Chip away the action, the romance and the song-and-dance, and what you have left is a brother looking out for his brother. Yes, it’s a mishmash of great films that precede it. Yes, it requires you to stretch your imagination further than you care to. Yes, it is still a fun film to nibble at.
WWI: All family films are about braving the odds and sticking together, and this one isn’t any different. Plus you get to watch Sushmita Sen in all her glory one last time, before her screen presence fizzled out forever.
5. Koi… Mil Gaya (2003)
Kids love adults acting like kids. What they love even more is befriending aliens. This flick chews up Steven Spielberg’s ET the Extra-Terrestrial (1982) and Saeed Rizvi’s Shani (1989) – Pakistan’s first science fiction film – and regurgitates the leftovers to spawn a film series the subcontinent can call its own.
WWI: For a career-best performance by Hrithik Roshan. And for inadmissible documentary evidence that women can be smitten by “developmentally disabled” men.
4. Jumanji (1995)
Robin Williams will always be remembered for his endearing charm and his ability to make his characters so real you could almost touch them. In perhaps his least-remembered performance, he shines as a man-child who has done his growing up locked inside a board game.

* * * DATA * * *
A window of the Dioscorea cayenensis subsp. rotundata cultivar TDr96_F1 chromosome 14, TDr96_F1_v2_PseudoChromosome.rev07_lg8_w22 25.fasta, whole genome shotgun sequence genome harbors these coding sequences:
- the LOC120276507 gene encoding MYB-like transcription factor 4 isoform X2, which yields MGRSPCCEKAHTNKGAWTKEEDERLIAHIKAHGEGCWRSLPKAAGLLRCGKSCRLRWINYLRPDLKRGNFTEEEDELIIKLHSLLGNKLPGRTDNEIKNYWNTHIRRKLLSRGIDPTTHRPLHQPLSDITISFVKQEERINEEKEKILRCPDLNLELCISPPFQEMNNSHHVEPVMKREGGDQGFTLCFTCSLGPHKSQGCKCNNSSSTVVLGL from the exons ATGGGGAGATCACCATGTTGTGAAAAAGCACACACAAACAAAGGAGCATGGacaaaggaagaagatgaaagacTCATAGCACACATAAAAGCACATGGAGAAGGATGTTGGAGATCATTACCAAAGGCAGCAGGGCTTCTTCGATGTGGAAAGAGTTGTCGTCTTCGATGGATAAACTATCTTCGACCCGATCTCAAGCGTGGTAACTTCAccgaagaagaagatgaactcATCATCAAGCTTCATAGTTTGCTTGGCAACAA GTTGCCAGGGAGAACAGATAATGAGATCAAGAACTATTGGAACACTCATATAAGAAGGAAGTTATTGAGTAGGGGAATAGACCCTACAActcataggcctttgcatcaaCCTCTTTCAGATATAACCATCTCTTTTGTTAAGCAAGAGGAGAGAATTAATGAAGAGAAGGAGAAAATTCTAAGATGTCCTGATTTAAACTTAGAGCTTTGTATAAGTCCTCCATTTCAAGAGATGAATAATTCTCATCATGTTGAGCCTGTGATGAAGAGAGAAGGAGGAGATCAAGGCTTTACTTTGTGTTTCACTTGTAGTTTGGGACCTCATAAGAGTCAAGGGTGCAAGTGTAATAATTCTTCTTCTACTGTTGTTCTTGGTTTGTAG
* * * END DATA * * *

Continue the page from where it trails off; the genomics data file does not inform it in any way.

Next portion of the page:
WWI: For the fun, the surprises, the screams and the collective family lesson – don’t start what you can’t finish.
3. Coraline (2009)
Show me a child who’s happy with his or her family, and I’ll show you Coraline. One of the smartest scripts, the slickest executions and a supremely satisfying denouement turns this film into an eternal family favourite.
WWI: If after watching this you’re not going to have a discussion with your kids about appreciating what they have and setting realistic goals, then better skip it. This film is dark for a reason; its intention is to guide you towards the light you have to find, and the light you have to bring. Everyone’s light has to be different.
Warning: This film is not for kids to watch without parental guidance.
2. Andaz Apna Apna (1994)
Question: What do you call a film you’ve watched so many times you’ve lost count?
Answer: Andaz Apna Apna
After spending three years in the making, the film flopped at the box office but gained the status of a cult classic upon its release on VHS (ever heard of that?)
With Rajkumar Santoshi at the top of his game, the film is a master class in character development (or lack of it), pacing, dialogue, situations and bringing back the golden days of Indian music in style.
WWI: Are you kidding me? Do you even have to ask?
1. A Series of Unfortunate Events (2004)
Here’s a secret: the reason this list exists in a reverse alphabetical order is because I wanted this film to top it. Why? Because on the cursory level, it may appear to be a dark, brooding tale of orphans trying to find a family, but it is, in fact, a temptation towards accepting who you are, who your family is, and making the best out of what you have. It is about using your wit and grit to fight the Big Bad World. It is about validating the opinion that when hope is lost, all is lost. So never lose hope. Never give up.
WWI: Have you been listening to anything I’ve been saying?
So go set up your TV screens and prepare to binge!
The views expressed by the writer and the reader comments do not necessarily reflect the views and policies of The Express Tribune.